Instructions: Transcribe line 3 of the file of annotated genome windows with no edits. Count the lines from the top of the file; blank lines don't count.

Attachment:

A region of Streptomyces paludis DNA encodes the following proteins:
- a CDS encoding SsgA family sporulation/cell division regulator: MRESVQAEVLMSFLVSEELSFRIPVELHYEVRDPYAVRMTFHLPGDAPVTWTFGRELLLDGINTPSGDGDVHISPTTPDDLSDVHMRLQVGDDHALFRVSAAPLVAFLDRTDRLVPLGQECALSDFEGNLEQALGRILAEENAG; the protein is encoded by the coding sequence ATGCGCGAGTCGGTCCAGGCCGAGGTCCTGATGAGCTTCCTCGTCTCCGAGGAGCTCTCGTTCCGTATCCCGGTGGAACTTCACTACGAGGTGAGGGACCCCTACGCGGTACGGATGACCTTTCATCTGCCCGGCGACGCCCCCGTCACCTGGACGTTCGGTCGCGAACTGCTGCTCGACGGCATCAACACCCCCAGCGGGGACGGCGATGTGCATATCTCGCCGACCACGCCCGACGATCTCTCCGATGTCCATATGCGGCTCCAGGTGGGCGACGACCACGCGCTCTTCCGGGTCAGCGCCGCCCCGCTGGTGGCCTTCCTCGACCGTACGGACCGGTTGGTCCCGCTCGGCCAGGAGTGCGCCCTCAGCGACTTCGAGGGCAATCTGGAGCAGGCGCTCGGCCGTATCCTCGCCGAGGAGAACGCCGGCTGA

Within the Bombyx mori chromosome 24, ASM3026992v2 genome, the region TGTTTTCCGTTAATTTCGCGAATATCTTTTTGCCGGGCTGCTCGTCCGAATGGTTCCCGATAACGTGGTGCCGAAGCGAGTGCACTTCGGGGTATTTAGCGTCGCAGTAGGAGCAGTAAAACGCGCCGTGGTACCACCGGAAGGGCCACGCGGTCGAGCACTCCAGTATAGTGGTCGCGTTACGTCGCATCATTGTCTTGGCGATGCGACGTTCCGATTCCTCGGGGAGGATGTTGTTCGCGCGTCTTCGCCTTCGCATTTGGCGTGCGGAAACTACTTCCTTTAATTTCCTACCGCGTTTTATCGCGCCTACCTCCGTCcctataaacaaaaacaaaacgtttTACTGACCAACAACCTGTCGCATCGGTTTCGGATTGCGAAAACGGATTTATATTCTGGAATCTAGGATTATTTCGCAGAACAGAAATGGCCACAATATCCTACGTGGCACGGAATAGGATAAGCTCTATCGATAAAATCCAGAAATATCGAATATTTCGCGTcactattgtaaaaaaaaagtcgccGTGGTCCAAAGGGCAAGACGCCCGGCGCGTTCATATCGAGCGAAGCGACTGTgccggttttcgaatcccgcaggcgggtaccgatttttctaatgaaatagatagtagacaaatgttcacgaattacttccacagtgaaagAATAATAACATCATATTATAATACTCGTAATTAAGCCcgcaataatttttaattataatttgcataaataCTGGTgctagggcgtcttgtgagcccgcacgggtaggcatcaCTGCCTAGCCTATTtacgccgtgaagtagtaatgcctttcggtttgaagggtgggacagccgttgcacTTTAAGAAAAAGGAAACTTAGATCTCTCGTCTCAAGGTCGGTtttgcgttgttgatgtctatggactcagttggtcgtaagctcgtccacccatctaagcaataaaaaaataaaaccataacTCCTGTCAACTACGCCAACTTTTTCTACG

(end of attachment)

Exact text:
Within the Bombyx mori chromosome 24, ASM3026992v2 genome, the region TGTTTTCCGTTAATTTCGCGAATATCTTTTTGCCGGGCTGCTCGTCCGAATGGTTCCCGATAACGTGGTGCCGAAGCGAGTGCACTTCGGGGTATTTAGCGTCGCAGTAGGAGCAGTAAAACGCGCCGTGGTACCACCGGAAGGGCCACGCGGTCGAGCACTCCAGTATAGTGGTCGCGTTACGTCGCATCATTGTCTTGGCGATGCGACGTTCCGATTCCTCGGGGAGGATGTTGTTCGCGCGTCTTCGCCTTCGCATTTGGCGTGCGGAAACTACTTCCTTTAATTTCCTACCGCGTTTTATCGCGCCTACCTCCGTCcctataaacaaaaacaaaacgtttTACTGACCAACAACCTGTCGCATCGGTTTCGGATTGCGAAAACGGATTTATATTCTGGAATCTAGGATTATTTCGCAGAACAGAAATGGCCACAATATCCTACGTGGCACGGAATAGGATAAGCTCTATCGATAAAATCCAGAAATATCGAATATTTCGCGTcactattgtaaaaaaaaagtcgccGTGGTCCAAAGGGCAAGACGCCCGGCGCGTTCATATCGAGCGAAGCGACTGTgccggttttcgaatcccgcaggcgggtaccgatttttctaatgaaatagatagtagacaaatgttcacgaattacttccacagtgaaagAATAATAACATCATATTATAATACTCGTAATTAAGCCcgcaataatttttaattataatttgcataaataCTGGTgctagggcgtcttgtgagcccgcacgggtaggcatcaCTGCCTAGCCTATTtacgccgtgaagtagtaatgcctttcggtttgaagggtgggacagccgttgcacTTTAAGAAAAAGGAAACTTAGATCTCTCGTCTCAAGGTCGGTtttgcgttgttgatgtctatggactcagttggtcgtaagctcgtccacccatctaagcaataaaaaaataaaaccataacTCCTGTCAACTACGCCAACTTTTTCTACG